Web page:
The job of a Condo Association is to govern, a key part of which involves creating effective Condo Association policies. Policies run the gamut – everything from how the Association deals with pets, the behavior of Owners, and even employee management. While not the sexy stuff that gets people excited (then again, what is sexy in an Association?), creating consistent and effective policies in your Association is a key to having a better Condo life.
The keys to success are: a clear problem definition, enforceability, communications, and perhaps most importantly, not making more policies than you need to.
Many people like to joke – correctly – that Associations have rules for everything. From my time on a Board, I’ve realized that part of the reason for so many rules is that Owners are constantly coming up with new ways to shit on their neighbors – worth noting, sometimes with pets, this is a literal problem. That said, the first thing a Board needs to do is clearly define the problem. What isn’t working? How do we measure success?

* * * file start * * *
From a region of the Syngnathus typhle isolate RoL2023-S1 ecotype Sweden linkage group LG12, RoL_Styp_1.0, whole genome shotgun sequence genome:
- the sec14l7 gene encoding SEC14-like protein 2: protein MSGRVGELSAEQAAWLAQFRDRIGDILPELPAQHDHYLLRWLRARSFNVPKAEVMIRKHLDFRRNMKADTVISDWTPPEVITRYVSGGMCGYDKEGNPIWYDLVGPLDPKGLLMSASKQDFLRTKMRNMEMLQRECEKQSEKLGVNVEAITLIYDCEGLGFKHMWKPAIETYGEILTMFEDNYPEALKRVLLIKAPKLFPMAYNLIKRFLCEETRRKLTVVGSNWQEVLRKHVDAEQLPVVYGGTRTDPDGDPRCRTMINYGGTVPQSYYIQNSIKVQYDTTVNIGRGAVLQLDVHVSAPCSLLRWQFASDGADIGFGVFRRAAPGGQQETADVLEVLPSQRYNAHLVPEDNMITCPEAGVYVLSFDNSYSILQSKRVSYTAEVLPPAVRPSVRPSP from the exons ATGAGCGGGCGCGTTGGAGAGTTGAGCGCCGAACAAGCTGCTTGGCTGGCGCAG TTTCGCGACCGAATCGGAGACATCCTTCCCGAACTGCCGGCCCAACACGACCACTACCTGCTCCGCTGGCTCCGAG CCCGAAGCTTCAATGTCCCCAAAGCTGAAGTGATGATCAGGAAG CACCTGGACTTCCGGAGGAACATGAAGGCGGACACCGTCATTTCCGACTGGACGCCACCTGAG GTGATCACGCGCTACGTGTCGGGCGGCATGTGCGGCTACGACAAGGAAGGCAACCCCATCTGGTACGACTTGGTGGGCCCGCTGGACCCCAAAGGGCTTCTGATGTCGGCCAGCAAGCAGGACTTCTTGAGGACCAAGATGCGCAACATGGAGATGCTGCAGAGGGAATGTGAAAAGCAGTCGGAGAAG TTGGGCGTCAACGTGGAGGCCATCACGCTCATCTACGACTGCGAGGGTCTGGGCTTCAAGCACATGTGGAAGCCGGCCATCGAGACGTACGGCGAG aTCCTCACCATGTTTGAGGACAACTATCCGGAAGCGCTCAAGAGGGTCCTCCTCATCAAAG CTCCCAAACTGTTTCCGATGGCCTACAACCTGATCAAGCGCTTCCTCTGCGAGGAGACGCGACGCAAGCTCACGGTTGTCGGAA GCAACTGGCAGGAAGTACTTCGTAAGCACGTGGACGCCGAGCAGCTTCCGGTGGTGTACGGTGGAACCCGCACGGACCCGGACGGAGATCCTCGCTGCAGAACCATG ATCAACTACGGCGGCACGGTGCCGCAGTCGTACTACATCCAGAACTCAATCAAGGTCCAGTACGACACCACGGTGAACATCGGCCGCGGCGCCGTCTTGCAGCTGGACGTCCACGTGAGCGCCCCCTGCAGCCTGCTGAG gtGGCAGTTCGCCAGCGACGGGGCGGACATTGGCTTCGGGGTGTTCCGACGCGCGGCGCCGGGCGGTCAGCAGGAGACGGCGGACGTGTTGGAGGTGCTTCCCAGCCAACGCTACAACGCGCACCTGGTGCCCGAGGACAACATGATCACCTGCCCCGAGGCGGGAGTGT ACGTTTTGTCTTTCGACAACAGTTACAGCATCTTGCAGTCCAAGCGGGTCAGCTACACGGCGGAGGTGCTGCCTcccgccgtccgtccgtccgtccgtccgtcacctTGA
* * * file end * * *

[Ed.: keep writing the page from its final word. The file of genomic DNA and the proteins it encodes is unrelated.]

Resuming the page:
For example, say Owners’ dogs are peeing on flowers — which the Association just spent lots of money on — and killing them. You might understandably want to stop this behavior, because everyone likes happy flowers, not sad dead peed-on flowers.
Our problem definition is that Owners are not controlling where their pets are urinating, leading to the damage and destruction of Association property. We want a policy that will encourage Owners to control their pets and have them urinate on something else. Success will be measured if Owners’ animals stop peeing on and killing our flowers. Conversely, a poor definition might be “Pets are out of control and we don’t want them in common areas.” This would be using a baseball bat to kill a fly, as opposed to using a fly swatter.